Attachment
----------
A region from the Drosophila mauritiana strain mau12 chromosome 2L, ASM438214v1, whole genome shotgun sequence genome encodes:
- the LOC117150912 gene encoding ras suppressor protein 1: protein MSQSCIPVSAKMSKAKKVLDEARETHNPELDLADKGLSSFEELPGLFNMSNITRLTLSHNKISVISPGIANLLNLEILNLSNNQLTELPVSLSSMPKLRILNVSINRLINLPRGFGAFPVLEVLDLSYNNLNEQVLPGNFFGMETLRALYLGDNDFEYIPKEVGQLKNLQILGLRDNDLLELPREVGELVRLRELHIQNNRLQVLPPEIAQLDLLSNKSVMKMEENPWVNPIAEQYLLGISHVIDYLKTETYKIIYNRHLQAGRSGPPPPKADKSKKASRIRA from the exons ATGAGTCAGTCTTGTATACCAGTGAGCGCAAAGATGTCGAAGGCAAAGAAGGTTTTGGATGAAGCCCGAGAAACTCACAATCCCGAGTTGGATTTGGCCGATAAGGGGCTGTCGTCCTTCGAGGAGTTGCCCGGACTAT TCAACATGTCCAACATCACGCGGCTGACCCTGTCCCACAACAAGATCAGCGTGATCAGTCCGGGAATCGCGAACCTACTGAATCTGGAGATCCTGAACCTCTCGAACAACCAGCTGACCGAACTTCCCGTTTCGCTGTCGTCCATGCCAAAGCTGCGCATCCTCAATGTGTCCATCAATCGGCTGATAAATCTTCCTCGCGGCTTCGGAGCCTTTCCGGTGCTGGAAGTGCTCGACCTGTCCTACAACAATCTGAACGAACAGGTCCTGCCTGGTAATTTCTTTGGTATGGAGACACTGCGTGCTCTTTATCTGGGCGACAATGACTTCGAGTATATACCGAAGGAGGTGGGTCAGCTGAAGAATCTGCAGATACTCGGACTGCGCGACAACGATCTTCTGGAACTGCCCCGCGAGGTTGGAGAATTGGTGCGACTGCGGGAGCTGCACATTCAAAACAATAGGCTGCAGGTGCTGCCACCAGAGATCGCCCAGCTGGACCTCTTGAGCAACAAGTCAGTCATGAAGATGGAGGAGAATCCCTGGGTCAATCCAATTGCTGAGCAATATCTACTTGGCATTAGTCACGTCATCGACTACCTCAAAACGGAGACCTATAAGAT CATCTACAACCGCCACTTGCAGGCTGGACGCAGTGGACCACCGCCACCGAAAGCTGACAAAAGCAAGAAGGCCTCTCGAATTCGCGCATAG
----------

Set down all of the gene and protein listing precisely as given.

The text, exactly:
A region from the Drosophila mauritiana strain mau12 chromosome 2L, ASM438214v1, whole genome shotgun sequence genome encodes:
- the LOC117150912 gene encoding ras suppressor protein 1: protein MSQSCIPVSAKMSKAKKVLDEARETHNPELDLADKGLSSFEELPGLFNMSNITRLTLSHNKISVISPGIANLLNLEILNLSNNQLTELPVSLSSMPKLRILNVSINRLINLPRGFGAFPVLEVLDLSYNNLNEQVLPGNFFGMETLRALYLGDNDFEYIPKEVGQLKNLQILGLRDNDLLELPREVGELVRLRELHIQNNRLQVLPPEIAQLDLLSNKSVMKMEENPWVNPIAEQYLLGISHVIDYLKTETYKIIYNRHLQAGRSGPPPPKADKSKKASRIRA from the exons ATGAGTCAGTCTTGTATACCAGTGAGCGCAAAGATGTCGAAGGCAAAGAAGGTTTTGGATGAAGCCCGAGAAACTCACAATCCCGAGTTGGATTTGGCCGATAAGGGGCTGTCGTCCTTCGAGGAGTTGCCCGGACTAT TCAACATGTCCAACATCACGCGGCTGACCCTGTCCCACAACAAGATCAGCGTGATCAGTCCGGGAATCGCGAACCTACTGAATCTGGAGATCCTGAACCTCTCGAACAACCAGCTGACCGAACTTCCCGTTTCGCTGTCGTCCATGCCAAAGCTGCGCATCCTCAATGTGTCCATCAATCGGCTGATAAATCTTCCTCGCGGCTTCGGAGCCTTTCCGGTGCTGGAAGTGCTCGACCTGTCCTACAACAATCTGAACGAACAGGTCCTGCCTGGTAATTTCTTTGGTATGGAGACACTGCGTGCTCTTTATCTGGGCGACAATGACTTCGAGTATATACCGAAGGAGGTGGGTCAGCTGAAGAATCTGCAGATACTCGGACTGCGCGACAACGATCTTCTGGAACTGCCCCGCGAGGTTGGAGAATTGGTGCGACTGCGGGAGCTGCACATTCAAAACAATAGGCTGCAGGTGCTGCCACCAGAGATCGCCCAGCTGGACCTCTTGAGCAACAAGTCAGTCATGAAGATGGAGGAGAATCCCTGGGTCAATCCAATTGCTGAGCAATATCTACTTGGCATTAGTCACGTCATCGACTACCTCAAAACGGAGACCTATAAGAT CATCTACAACCGCCACTTGCAGGCTGGACGCAGTGGACCACCGCCACCGAAAGCTGACAAAAGCAAGAAGGCCTCTCGAATTCGCGCATAG